This method can be used where you have a relatively small group of disparate stakeholders to solicit requirements from. The advantage of this method is your control over the requirements given, your ability to influence expectations, and your ability to ensure the requirements are captured accurately. It would not be appropriate for projects where you have a large number of stakeholders to solicit.

Joint Application Development (JAD)

JAD uses workshops to solicit requirements from stakeholders much like brainstorming. There are several key differences however, the principal difference being the involvement of systems analysts in the requirements gathering process. The workshops require a facilitator to keep the discussions on track and focus the team’s efforts on the task of gathering requirements and a recorder to capture the requirements (this is similar to brainstorming). The involvement of the analysts in the workshops ensures that the requirements gathered will be feasible and not have an unreasonable cost in terms of development time or effort. Another advantage of having the analysts in the workshop will be their ability to offer alternatives that can address the same needs for less cost.

JAD will work in the same situations where brainstorming is appropriate and, like brainstorming, will require the team to be collocated.


Surveying is the same approach as interviewing, except the surveys can be done remotely. The information that your solicited stakeholders will require to enable them to state their needs for your project must be communicated to them with sufficient lead time to allow them to respond intelligently. You should provide a response deadline to ensure you receive responses by your planned end date and you’ll have to do the analysis, collation, and alignment of the responses yourself. Surveying will also require you to communicate the results of the survey to your stakeholders (similar to the interview technique).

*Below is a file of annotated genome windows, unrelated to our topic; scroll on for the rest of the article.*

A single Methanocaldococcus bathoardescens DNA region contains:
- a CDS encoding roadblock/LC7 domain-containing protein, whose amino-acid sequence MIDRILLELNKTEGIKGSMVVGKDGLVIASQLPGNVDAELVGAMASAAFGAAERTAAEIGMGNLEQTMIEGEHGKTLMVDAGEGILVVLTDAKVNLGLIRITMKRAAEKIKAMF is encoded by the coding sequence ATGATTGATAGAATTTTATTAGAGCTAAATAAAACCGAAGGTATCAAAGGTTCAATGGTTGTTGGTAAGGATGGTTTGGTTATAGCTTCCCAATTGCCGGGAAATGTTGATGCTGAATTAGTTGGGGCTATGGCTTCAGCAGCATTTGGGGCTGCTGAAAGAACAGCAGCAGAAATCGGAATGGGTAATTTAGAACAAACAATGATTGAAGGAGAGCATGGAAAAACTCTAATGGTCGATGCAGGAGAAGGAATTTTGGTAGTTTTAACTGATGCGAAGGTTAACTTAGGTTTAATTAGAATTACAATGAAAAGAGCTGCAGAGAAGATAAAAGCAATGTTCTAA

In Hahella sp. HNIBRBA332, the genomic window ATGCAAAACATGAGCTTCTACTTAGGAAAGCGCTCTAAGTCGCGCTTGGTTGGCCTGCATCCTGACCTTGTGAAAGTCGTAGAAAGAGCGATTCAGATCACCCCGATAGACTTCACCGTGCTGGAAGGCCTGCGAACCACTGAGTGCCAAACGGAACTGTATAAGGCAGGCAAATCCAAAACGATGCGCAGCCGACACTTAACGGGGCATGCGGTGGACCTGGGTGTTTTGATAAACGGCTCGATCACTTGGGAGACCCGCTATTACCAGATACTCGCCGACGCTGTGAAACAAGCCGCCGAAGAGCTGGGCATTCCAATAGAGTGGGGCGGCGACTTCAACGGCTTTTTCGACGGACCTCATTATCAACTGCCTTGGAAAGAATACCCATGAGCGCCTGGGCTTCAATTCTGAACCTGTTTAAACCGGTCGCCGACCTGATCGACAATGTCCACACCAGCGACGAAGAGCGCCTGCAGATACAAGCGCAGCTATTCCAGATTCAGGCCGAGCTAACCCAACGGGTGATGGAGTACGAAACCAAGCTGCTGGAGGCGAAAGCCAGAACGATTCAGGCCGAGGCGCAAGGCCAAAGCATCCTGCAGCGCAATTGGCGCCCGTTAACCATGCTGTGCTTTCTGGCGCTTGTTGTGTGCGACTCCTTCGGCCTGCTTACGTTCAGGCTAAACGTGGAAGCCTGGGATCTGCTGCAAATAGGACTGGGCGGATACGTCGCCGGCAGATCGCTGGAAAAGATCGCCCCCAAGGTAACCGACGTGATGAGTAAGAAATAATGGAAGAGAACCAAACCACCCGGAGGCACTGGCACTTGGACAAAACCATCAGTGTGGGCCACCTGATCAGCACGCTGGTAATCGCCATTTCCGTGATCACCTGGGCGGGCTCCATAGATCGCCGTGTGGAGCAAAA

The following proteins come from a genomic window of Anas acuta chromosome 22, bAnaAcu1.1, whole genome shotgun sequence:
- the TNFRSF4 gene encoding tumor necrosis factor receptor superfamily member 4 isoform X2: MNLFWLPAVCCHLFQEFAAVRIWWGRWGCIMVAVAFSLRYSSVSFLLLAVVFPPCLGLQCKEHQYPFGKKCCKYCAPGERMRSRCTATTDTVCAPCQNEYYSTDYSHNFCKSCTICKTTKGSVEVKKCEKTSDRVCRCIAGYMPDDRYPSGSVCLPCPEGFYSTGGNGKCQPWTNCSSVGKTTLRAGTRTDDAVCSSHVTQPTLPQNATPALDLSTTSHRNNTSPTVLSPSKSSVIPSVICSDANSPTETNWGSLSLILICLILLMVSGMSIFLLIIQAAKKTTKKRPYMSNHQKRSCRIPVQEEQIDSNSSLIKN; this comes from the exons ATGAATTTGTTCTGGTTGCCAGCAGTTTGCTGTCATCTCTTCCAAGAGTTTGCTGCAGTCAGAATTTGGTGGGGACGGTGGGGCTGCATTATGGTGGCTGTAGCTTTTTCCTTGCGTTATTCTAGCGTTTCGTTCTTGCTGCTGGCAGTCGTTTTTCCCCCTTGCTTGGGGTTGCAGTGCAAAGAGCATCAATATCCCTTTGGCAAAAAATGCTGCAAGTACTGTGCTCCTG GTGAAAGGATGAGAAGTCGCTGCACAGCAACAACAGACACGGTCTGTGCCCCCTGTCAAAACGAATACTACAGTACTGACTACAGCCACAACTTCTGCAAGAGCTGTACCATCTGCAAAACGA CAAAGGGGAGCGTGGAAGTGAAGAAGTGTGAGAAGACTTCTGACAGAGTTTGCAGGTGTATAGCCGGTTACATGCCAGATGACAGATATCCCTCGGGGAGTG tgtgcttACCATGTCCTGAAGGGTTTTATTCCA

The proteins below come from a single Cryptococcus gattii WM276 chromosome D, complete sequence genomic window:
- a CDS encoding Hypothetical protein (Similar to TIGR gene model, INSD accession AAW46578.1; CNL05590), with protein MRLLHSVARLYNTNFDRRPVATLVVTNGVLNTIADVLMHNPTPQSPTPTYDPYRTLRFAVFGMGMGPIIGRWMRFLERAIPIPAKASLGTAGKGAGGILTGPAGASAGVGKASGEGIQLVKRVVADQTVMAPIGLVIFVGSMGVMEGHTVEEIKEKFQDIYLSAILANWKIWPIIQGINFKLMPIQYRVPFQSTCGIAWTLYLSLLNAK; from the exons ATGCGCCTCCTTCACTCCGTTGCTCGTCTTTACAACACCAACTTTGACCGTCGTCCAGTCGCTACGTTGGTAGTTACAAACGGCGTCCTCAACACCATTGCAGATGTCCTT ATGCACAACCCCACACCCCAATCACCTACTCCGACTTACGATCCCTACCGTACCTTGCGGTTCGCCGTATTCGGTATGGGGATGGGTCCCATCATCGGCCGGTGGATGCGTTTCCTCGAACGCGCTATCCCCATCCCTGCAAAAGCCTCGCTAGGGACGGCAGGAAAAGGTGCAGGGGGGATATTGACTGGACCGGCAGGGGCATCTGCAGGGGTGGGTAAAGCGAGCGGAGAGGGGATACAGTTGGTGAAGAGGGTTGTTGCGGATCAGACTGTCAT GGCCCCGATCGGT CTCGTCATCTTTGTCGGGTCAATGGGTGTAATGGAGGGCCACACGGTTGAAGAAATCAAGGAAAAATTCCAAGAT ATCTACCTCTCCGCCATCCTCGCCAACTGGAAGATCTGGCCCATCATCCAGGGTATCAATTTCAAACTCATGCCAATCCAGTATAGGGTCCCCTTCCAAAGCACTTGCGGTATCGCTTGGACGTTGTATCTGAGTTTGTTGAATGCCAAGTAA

This technique is appropriate where the stakeholder group being solicited is geographically dispersed, or the number of solicited stakeholders is too great to employ the interview technique. The survey technique allows you to gather requirements from a large number of stakeholders without the overhead entailed in interviewing. Be forewarned: in order to achieve any degree of success with this method, you’ll have to impress upon your stakeholders the importance of their response.